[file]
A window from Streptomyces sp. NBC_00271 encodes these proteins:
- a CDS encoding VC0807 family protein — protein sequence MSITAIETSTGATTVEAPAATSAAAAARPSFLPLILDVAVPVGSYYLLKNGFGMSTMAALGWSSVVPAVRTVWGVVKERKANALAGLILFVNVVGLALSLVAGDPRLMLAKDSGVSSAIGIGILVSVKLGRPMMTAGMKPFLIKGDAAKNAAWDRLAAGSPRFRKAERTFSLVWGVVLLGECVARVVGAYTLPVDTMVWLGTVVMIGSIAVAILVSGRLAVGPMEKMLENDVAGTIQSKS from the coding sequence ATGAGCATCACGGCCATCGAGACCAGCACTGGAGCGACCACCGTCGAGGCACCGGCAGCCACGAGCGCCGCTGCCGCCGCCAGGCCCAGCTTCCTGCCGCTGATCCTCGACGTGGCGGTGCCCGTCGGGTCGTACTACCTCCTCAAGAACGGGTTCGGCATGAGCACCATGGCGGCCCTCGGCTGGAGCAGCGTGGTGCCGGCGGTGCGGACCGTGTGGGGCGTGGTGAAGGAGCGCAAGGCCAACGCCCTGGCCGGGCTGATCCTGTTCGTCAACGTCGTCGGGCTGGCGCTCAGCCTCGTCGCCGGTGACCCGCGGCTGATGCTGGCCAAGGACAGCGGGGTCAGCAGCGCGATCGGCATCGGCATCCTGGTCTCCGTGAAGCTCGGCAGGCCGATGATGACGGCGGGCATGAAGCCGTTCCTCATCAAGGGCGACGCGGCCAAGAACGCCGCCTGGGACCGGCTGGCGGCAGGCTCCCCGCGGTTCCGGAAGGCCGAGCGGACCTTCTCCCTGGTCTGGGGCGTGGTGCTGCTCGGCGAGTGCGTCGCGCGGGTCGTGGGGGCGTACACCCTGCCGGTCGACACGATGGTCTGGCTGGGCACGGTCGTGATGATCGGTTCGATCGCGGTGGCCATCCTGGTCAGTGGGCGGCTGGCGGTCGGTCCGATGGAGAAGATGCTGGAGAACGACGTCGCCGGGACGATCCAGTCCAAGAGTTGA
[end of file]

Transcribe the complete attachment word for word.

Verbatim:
A window from Streptomyces sp. NBC_00271 encodes these proteins:
- a CDS encoding VC0807 family protein — protein sequence MSITAIETSTGATTVEAPAATSAAAAARPSFLPLILDVAVPVGSYYLLKNGFGMSTMAALGWSSVVPAVRTVWGVVKERKANALAGLILFVNVVGLALSLVAGDPRLMLAKDSGVSSAIGIGILVSVKLGRPMMTAGMKPFLIKGDAAKNAAWDRLAAGSPRFRKAERTFSLVWGVVLLGECVARVVGAYTLPVDTMVWLGTVVMIGSIAVAILVSGRLAVGPMEKMLENDVAGTIQSKS from the coding sequence ATGAGCATCACGGCCATCGAGACCAGCACTGGAGCGACCACCGTCGAGGCACCGGCAGCCACGAGCGCCGCTGCCGCCGCCAGGCCCAGCTTCCTGCCGCTGATCCTCGACGTGGCGGTGCCCGTCGGGTCGTACTACCTCCTCAAGAACGGGTTCGGCATGAGCACCATGGCGGCCCTCGGCTGGAGCAGCGTGGTGCCGGCGGTGCGGACCGTGTGGGGCGTGGTGAAGGAGCGCAAGGCCAACGCCCTGGCCGGGCTGATCCTGTTCGTCAACGTCGTCGGGCTGGCGCTCAGCCTCGTCGCCGGTGACCCGCGGCTGATGCTGGCCAAGGACAGCGGGGTCAGCAGCGCGATCGGCATCGGCATCCTGGTCTCCGTGAAGCTCGGCAGGCCGATGATGACGGCGGGCATGAAGCCGTTCCTCATCAAGGGCGACGCGGCCAAGAACGCCGCCTGGGACCGGCTGGCGGCAGGCTCCCCGCGGTTCCGGAAGGCCGAGCGGACCTTCTCCCTGGTCTGGGGCGTGGTGCTGCTCGGCGAGTGCGTCGCGCGGGTCGTGGGGGCGTACACCCTGCCGGTCGACACGATGGTCTGGCTGGGCACGGTCGTGATGATCGGTTCGATCGCGGTGGCCATCCTGGTCAGTGGGCGGCTGGCGGTCGGTCCGATGGAGAAGATGCTGGAGAACGACGTCGCCGGGACGATCCAGTCCAAGAGTTGA